- compare price per square foot
- compare sales VOLUME
- compare sales UNITS
- compare avg price sold

The numbers don't lie. Profit margins are needed to sell a home for top dollar and 1% usually isn't close to break even unless volume is there. 

The most expensive resource an agent has it their time. How do you spend less time on a listing? You sell it for low or FMV. The buyer feeling like they got a "bargain" cures many issues in an escrow: negotiating repairs, appraisal, etc. The buyer is now a COMMODITY and they can be switched if they don't perform because you have others lined up to take their place. 

On the other hand, selling a home to the ONE buyer who was willing to pay substantially more than the pack requires lots of attention and requires an agent to pull ALL stops: correct negotiating (where saying one thing or accepting a counter too early or countering too high can cost you thousands), handling buyer's remorse, appraisal issues, contingency timetables, occupancy options (leaseback/contingent on purchase) etc.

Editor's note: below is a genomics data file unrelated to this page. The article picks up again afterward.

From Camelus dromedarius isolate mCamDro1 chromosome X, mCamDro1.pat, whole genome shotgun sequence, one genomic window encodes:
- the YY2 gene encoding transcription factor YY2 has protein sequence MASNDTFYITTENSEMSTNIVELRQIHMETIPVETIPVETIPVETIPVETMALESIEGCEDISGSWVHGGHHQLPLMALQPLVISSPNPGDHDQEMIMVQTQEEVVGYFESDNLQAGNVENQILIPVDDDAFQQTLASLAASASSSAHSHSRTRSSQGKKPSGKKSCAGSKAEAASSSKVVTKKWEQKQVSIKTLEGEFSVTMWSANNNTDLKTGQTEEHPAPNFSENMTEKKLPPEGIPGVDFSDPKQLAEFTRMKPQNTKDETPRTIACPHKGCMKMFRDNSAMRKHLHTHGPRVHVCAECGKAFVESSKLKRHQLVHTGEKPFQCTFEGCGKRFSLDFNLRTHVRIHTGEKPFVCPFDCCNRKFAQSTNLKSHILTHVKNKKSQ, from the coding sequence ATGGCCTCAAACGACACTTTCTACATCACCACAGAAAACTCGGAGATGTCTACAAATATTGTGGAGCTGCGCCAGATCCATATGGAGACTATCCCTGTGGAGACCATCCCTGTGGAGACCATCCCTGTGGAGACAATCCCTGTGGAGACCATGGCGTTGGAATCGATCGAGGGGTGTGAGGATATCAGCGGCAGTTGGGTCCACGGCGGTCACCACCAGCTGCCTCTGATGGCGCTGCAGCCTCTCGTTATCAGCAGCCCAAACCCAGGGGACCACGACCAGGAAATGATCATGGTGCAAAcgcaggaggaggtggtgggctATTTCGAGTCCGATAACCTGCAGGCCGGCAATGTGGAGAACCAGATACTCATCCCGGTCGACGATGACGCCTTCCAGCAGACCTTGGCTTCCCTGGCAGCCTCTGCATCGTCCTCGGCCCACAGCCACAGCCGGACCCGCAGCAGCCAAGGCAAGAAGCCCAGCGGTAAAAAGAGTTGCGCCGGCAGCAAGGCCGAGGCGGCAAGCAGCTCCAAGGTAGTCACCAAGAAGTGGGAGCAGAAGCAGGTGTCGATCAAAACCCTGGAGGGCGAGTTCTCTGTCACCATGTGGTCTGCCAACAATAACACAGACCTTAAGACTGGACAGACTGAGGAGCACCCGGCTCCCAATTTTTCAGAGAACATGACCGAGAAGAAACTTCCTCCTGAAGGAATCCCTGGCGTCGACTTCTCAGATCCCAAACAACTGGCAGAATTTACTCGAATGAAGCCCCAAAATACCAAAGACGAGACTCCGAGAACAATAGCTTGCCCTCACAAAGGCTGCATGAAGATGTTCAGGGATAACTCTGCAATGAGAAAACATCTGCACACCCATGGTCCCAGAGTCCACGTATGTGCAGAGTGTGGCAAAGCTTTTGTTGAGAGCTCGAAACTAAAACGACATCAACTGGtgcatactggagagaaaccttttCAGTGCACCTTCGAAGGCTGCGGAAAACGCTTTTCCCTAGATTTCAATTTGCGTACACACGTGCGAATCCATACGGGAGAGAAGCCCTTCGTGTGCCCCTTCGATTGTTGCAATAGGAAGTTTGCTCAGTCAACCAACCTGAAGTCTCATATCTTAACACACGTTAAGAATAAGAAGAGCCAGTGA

All those mentioned above can KILL the deal with one little mistake. That takes more attention than most think.
  • June 04 2013
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  • May 29 2013
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Your question is difficult to answer because it lumps agents together, good and bad, regardless of the commission.  There are 1% agents, as you put it, that do phenomenal jobs and there are "full" price agents that perform very poorly.